Adora is slowly killing her children. But why? What drove her to this? Is it purely the need for attention, to be seen as the doting parent of a suffering child? Is it true that her own mother used to pinch her, and probably much worse, as a child? It is often the case that MBPS runs through generations, being passed from mother (usually) to a child who never knows any different. Watching Adora delight in creating her concoction, crushing the tablets ritualistically, dancing with joy to Alan’s music as she prepares to kill again, is beyond disturbing. She’s never been happier than in this moment. If she enjoys hurting those she’s supposed to love, is the pulling of her eyelashes to cause crocodile tears?
Back in town poor John Keene is being set up for the murders of his sister and Ann Nash. The evidence is stacked against him. A false witness saw him dump Ann’s bike in the waters of his former place of work, then during a raid of his girlfriend Ashley’s house, she is quickly and easily encouraged by Vickery to give him up in exchange for the fame and notoriety it will give her. She glances at the carpet under the bed where a blood stain was found — most likely planted, but by whom? Amma and friends? They’re there often enough — and then tells Vickery that John won’t have sex with her. The killer not sexually assaulting the girls before their deaths seals John’s fate. So, it appears that Ashley is not involved in the killings, but she is truly awful.
News travels fast in Wind Gap and now that it appears they know who the killer is, despite John not being arrested yet, the townsfolk let their kids out to play. Camille tracks down John at a Mexican watering hole out of sight of the police. What exactly she was looking for in trying to find him is hard to say as this is way more than a news story to her now. They share the same hurt — the loss of their little sisters and the blame for their sisters’ deaths — and John is someone she can find solace in and maybe some understanding. John tries and fails to make her believe he did it, telling the story of their murder pretty convincingly, but it doesn’t convince Camille. He then turns to the truth of the matter — that Ann and Natalie were two girls with minds of their own who were swallowed up by the town. He admits he didn’t do it, but knows what fate awaits him and says he wants to die. He gives Camille one snippet of information that may help his case: that Natalie’s nails were painted when they found her body, and she’d never do that.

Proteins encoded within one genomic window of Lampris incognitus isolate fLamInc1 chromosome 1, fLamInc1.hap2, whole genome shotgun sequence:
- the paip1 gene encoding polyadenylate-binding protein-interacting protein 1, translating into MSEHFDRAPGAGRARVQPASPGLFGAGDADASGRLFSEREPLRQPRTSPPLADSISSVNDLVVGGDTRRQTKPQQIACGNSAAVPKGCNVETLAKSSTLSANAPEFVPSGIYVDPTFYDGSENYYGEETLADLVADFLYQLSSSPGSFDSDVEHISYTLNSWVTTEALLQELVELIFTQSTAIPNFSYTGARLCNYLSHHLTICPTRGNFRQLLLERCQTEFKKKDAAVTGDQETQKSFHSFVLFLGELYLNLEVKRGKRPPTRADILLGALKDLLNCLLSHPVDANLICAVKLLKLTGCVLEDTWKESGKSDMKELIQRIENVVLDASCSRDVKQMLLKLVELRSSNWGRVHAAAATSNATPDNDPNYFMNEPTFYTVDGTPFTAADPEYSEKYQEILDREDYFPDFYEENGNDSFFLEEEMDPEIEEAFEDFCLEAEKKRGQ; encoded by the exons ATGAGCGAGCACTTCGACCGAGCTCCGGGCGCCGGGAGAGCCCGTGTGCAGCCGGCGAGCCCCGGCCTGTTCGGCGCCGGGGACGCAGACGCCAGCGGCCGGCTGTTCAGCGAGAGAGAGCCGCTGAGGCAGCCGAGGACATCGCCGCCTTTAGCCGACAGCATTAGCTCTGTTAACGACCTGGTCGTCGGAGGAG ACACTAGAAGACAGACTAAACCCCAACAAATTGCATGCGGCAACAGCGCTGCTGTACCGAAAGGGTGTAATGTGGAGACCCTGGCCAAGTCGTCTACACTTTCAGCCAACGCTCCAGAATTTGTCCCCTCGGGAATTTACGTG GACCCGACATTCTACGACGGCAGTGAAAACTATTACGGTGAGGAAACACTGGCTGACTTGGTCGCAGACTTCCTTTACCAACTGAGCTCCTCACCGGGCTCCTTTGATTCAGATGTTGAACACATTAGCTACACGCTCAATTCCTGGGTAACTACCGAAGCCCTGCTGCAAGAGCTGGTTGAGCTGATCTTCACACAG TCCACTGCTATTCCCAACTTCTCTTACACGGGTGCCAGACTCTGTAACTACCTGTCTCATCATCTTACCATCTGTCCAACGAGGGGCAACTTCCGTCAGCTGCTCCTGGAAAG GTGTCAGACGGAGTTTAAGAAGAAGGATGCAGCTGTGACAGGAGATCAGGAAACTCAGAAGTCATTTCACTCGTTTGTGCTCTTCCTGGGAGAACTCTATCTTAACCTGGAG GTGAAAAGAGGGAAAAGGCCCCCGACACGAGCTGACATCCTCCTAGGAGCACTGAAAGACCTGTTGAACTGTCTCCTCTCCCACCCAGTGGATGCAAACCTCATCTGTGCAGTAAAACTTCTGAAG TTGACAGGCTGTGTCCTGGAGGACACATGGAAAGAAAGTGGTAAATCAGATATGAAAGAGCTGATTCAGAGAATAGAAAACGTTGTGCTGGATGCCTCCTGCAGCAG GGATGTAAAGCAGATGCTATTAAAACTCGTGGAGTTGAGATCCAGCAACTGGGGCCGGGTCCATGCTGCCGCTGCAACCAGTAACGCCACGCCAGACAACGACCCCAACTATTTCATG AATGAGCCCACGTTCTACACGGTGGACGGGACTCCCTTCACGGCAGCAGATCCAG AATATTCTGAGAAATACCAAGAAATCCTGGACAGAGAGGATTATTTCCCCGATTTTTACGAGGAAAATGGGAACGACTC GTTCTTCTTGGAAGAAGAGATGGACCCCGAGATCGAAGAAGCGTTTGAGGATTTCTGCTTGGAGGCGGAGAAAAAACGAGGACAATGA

What happened next though I really wasn’t expecting.
John tells Camille she is beautiful, and the conversation takes a flirtatious twist. Her face both incredulous and doubtful in response, she is drawn to him, and tells him he is beautiful too. She follows him to his motel room; the lure of harming herself in one way or another is something she cannot resist. This is definitely a bad idea. He’s 18, a high school kid, and he’s about to be arrested for the murder she has been reporting on. Nevertheless, she allows him to undress her, something she has likely never let happen before. “You read me,” she says as he speaks words etched into her skin. Drained. Cherry. Sick. Gone. Wrong. Wicked. He does read her, in every sense. Drawn to her pain because it reflects his own. In an achingly beautiful moment, he kisses the word “Mercy” carved into her back and she lets him in.
While he may not have been able to go there with Ashley, John had no problems finding passion for Camille, something that may just help his cause further down the line. But for now all hell is going to break loose, for him and maybe more so for Camille. The pair lay awake in bed talking about Ann and Natalie. He has scars from a bite his sister gave him. She bit a lot of people and I suspect it was she who caused the damage to Ashley’s ear. He tells Camille that her mother was the only person who cared about Ann and Natalie, that she took them in, wanted to solve them. It begins to dawn on Camille just what her mother has done. “She couldn’t solve me,” she says and realises that Adora couldn’t solve the girls either. Was this enough to make her kill?